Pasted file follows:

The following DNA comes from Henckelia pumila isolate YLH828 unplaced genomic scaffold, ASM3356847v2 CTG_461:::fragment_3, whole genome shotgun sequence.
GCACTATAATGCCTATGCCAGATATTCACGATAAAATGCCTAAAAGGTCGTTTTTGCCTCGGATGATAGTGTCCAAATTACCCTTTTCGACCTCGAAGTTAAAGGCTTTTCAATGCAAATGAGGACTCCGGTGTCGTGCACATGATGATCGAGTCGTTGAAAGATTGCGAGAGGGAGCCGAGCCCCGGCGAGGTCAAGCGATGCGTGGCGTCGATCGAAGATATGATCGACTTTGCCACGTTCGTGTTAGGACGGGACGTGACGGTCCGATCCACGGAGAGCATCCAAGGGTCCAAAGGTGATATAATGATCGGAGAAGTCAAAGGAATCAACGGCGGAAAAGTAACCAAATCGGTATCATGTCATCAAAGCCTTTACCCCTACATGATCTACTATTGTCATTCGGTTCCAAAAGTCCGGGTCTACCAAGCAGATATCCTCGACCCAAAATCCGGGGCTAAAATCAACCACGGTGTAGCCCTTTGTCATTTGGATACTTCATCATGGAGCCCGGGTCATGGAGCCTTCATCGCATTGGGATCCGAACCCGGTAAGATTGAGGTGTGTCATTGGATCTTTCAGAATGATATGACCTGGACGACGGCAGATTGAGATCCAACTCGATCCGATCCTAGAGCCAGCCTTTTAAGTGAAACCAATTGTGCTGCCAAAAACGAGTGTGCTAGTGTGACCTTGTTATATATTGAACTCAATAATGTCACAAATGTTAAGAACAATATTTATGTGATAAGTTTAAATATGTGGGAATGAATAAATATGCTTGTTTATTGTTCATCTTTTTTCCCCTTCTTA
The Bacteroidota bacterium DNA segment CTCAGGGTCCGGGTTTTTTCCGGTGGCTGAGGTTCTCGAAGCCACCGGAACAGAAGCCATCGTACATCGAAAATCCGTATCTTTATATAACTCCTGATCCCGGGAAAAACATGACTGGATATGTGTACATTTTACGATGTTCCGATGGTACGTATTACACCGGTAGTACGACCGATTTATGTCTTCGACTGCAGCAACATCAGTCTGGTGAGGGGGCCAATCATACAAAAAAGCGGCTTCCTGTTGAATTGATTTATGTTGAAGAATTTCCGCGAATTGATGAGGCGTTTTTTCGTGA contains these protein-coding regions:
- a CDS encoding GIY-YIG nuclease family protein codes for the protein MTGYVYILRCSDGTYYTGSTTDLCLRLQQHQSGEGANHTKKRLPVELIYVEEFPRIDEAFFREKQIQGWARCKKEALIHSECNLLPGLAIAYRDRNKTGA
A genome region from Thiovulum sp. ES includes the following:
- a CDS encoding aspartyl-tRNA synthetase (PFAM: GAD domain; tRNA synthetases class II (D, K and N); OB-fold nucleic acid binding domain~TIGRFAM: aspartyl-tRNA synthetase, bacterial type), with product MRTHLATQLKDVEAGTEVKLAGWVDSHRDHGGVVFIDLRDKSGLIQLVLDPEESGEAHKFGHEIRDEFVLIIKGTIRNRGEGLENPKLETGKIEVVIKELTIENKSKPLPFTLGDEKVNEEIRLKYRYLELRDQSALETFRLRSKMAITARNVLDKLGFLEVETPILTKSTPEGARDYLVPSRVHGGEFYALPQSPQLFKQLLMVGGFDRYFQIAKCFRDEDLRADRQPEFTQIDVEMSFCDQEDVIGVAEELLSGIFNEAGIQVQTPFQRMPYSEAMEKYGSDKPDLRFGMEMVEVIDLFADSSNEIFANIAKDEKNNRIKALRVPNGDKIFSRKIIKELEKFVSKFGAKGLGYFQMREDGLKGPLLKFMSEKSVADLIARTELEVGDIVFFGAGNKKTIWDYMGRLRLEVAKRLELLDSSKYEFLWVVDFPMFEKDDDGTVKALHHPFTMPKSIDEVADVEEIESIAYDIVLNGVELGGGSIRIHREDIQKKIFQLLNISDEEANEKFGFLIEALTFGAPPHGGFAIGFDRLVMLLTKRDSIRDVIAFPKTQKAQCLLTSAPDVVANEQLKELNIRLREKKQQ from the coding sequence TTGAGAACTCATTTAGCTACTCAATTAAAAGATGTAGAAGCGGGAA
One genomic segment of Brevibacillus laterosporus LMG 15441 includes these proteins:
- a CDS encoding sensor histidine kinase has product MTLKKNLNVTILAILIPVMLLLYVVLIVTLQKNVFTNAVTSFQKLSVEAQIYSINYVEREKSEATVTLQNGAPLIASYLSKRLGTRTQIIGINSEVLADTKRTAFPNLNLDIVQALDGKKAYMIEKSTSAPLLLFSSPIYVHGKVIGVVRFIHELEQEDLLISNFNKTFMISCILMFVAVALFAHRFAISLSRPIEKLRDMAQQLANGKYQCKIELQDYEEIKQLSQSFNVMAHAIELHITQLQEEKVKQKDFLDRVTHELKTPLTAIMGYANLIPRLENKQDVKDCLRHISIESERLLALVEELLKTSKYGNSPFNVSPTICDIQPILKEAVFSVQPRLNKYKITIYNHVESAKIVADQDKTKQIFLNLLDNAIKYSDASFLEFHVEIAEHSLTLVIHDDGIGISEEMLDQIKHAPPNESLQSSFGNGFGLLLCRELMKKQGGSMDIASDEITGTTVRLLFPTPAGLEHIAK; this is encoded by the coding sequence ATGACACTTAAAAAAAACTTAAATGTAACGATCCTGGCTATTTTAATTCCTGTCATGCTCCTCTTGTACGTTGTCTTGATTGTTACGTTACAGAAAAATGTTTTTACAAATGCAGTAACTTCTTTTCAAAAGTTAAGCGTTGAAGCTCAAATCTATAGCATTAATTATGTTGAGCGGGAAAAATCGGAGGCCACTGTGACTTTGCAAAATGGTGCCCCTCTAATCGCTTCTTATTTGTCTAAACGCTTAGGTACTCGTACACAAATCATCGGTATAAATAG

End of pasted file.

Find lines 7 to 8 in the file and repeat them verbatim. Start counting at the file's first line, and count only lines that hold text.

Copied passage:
One genomic segment of Brevibacillus laterosporus LMG 15441 includes these proteins:
- a CDS encoding sensor histidine kinase has product MTLKKNLNVTILAILIPVMLLLYVVLIVTLQKNVFTNAVTSFQKLSVEAQIYSINYVEREKSEATVTLQNGAPLIASYLSKRLGTRTQIIGINSEVLADTKRTAFPNLNLDIVQALDGKKAYMIEKSTSAPLLLFSSPIYVHGKVIGVVRFIHELEQEDLLISNFNKTFMISCILMFVAVALFAHRFAISLSRPIEKLRDMAQQLANGKYQCKIELQDYEEIKQLSQSFNVMAHAIELHITQLQEEKVKQKDFLDRVTHELKTPLTAIMGYANLIPRLENKQDVKDCLRHISIESERLLALVEELLKTSKYGNSPFNVSPTICDIQPILKEAVFSVQPRLNKYKITIYNHVESAKIVADQDKTKQIFLNLLDNAIKYSDASFLEFHVEIAEHSLTLVIHDDGIGISEEMLDQIKHAPPNESLQSSFGNGFGLLLCRELMKKQGGSMDIASDEITGTTVRLLFPTPAGLEHIAK; this is encoded by the coding sequence ATGACACTTAAAAAAAACTTAAATGTAACGATCCTGGCTATTTTAATTCCTGTCATGCTCCTCTTGTACGTTGTCTTGATTGTTACGTTACAGAAAAATGTTTTTACAAATGCAGTAACTTCTTTTCAAAAGTTAAGCGTTGAAGCTCAAATCTATAGCATTAATTATGTTGAGCGGGAAAAATCGGAGGCCACTGTGACTTTGCAAAATGGTGCCCCTCTAATCGCTTCTTATTTGTCTAAACGCTTAGGTACTCGTACACAAATCATCGGTATAAATAG